Definition of order of magnitude in US English:

order of magnitude


  • 1A class in a system of classification determined by size, each class being a number of times (usually ten) greater or smaller than the one before.

    ‘values might be compared by order of magnitude, a staple in making ballpark estimates’
    • ‘Costs are still a few orders of magnitude too high for the sequencing of one's own genome to become commonplace.’
    • ‘This value is on the same order of magnitude as determined in Fig.6.’
    • ‘For a simple model of population structure the same is true when the probability of migrating is not higher than the order of magnitude of the inverse of the population size.’
    • ‘Its numerical value also grew by an order of magnitude during the war owing to an increase of the third factor.’
    • ‘To measure changes that take place in about a femtosecond, they needed something they could characterize in attoseconds, an order of magnitude lower than existing systems.’
    • ‘Thus we will only discuss the order of magnitude of the estimated number of loci and not fine numerical comparisons.’
    • ‘This new system will provide nearly an order of magnitude more data than the current operational system.’
    • ‘This is an order of magnitude faster than on the old VAX system.’
    • ‘Galileo's telescopes increased both light-gathering power and angular resolution by about an order of magnitude.’
    • ‘Because these parameters span two orders of magnitude, we cannot determine mutation rates.’
    • ‘As late as 1997 unemployment rates remained over 10 per cent, an order of magnitude higher than in the golden age of the 1960s and more than twice the rates of the United States.’
    • ‘This has been done using sample sizes of the same order of magnitude as those used by Buchanan and Evans.’
    • ‘So, the answer will be only correct within an order of magnitude.’
    • ‘Second, Mott and Nabarro considered the case where the particle spacing is not negligible compared to the minimum radius of curvature of the dislocation, but are of the same order of magnitude.’
    • ‘The total amount of data collected per experiment will go up by orders of magnitude with this system.’
    • ‘By doubling ‘only’ every 18 months or so, computer power takes five years to increase by a single order of magnitude.’
    • ‘Their analysis and observations agreed: The resonance is sharp, its amplitude modest, and its frequency an order of magnitude below that of the power supply.’
    • ‘Both these estimates were an order of magnitude too small, but the fault was in Aristarchus's lack of accurate instruments rather than in his correct method of reasoning.’
    • ‘The calculated diffusion coefficient was found to be of the same order of magnitude as the diffusion coefficient of air in water.’
    • ‘This ratio varies in plesiosaurs by more than an order of magnitude and is used here as a proxy for trophic specialization.’
    1. 1.1 Relative size, quantity, quality, etc.
      ‘the new problems were of a different order of magnitude’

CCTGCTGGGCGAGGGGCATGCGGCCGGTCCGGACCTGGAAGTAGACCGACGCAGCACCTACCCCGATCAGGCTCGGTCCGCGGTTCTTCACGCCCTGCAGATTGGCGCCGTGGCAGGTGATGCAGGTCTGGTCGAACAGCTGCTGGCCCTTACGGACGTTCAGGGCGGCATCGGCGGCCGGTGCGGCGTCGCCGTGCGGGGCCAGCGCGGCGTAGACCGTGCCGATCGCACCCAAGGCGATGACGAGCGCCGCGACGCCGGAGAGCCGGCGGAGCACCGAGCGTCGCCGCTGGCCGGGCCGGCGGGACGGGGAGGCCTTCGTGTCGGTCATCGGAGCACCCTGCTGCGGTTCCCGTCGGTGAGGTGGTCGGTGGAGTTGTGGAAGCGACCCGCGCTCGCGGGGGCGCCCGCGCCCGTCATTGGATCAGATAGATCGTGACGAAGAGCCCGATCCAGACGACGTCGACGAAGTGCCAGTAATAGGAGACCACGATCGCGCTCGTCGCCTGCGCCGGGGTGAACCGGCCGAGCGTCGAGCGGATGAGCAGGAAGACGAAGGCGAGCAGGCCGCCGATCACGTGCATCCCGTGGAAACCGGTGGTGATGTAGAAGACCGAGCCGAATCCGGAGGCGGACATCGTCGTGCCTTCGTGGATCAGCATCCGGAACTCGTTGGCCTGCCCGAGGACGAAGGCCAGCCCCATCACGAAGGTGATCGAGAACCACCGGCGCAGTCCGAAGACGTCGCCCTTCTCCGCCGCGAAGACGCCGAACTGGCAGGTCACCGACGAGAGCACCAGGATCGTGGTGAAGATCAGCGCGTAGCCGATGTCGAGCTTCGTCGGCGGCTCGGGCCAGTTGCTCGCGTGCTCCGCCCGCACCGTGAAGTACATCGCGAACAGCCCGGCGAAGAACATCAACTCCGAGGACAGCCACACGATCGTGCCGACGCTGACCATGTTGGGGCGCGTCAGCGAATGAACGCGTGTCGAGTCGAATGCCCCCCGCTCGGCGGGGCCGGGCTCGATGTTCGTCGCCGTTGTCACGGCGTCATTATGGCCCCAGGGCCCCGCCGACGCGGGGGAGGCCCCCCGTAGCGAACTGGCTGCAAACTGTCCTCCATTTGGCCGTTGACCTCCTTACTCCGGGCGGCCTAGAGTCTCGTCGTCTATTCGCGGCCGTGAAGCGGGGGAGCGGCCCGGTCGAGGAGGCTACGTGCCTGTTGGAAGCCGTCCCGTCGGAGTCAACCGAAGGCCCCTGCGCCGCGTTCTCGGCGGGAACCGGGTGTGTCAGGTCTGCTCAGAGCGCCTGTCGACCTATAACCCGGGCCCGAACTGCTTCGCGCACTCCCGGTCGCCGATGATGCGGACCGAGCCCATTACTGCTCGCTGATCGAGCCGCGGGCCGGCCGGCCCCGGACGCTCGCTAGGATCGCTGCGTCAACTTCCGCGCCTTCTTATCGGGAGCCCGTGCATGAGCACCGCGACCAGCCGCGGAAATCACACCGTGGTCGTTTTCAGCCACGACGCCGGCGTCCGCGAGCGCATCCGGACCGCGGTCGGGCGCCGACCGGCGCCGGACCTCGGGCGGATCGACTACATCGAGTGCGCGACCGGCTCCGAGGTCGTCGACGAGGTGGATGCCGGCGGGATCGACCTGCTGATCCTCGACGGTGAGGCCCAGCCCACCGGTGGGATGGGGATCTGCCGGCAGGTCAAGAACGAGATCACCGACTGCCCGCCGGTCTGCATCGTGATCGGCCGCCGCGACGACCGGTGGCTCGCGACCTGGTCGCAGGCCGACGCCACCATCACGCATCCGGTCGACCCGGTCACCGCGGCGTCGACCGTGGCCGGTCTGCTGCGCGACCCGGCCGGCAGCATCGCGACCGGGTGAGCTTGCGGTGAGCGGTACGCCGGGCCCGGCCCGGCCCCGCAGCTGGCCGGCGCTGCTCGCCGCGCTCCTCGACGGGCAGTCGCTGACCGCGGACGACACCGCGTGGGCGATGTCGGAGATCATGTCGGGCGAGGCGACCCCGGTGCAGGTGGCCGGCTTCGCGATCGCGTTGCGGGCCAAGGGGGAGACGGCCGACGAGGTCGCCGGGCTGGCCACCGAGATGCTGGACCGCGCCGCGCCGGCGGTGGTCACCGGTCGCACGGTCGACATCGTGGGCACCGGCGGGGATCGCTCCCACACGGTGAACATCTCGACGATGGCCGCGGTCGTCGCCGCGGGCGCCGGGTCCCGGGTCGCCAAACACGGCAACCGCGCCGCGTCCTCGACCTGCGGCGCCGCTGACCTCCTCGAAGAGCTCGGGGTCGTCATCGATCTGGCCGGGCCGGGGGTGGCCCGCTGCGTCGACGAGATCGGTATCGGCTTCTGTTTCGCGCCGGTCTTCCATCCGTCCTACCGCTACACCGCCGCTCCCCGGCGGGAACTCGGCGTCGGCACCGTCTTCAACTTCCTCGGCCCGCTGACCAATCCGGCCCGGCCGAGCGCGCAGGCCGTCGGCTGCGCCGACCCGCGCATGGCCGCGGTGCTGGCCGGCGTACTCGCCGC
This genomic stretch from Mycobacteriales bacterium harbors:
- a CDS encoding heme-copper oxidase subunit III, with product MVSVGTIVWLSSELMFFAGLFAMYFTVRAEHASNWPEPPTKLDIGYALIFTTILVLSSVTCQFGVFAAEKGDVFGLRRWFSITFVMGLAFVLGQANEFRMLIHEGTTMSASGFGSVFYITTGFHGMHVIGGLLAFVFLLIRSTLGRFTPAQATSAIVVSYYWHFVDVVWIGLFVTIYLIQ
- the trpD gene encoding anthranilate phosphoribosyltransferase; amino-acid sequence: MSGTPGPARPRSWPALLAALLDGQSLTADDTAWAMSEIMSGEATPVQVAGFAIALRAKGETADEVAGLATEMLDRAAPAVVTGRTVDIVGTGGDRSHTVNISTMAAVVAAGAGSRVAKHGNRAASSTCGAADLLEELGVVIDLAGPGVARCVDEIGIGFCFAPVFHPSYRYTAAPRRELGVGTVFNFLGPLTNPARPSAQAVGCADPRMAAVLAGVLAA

• ‘When the city's homicide toll hovers in that order of magnitude, nobody gets too upset.’
      • ‘We've never faced a disaster of this nature or order of magnitude, but yes, I think we're beginning to understand what we need.’
      • ‘Fifty years from now, the biological intelligence of humanity will still be at that same order of magnitude.’
      • ‘I was bowled away by the band's performance last year, but this was a different order of magnitude.’
      • ‘We are dealing with a different order of magnitude of threat.’
      • ‘But Mont Pincon was different, the same sort of battle but of a different order of magnitude.’
      • ‘Or is what CBS News is doing here just a whole different order of magnitude?’
      • ‘In other theatres of operation, statistics for military losses were of an order of magnitude that had been registered in the First World War.’
      • ‘Considerations of this order of magnitude must not be brushed aside.’
      • ‘The economics of operation were therefore of a wholly different order of magnitude from the economics of operation of the slower, smaller but basically efficient older ferries.’
      • ‘It must be in that order of magnitude because think of the billions of dollars that have been sent that way, billions.’
      • ‘Nonetheless, with costs of that order of magnitude, one might imagine that such a venture would be solely within the domain of governments.’
      • ‘But what takes it into a different order of magnitude is his decision to keep his shares in the family - until forced, last night, to sell them.’
      • ‘I think it is in a different order of magnitude to that of Smith and Carlos back then.’
      • ‘‘It's a different order of magnitude,’ says Chronos.’
    2. 1.2 The arrangement of a number of items determined by their relative size.
      ‘the items are arranged in ascending order of magnitude’
      • ‘The higher the absolute value, more important is the response variable, which enables its sorting in descending order of magnitude.’
      • ‘Write the sequence in ascending order of magnitude beginning with the smallest.’


order of magnitude

/ˈɔrdər əv/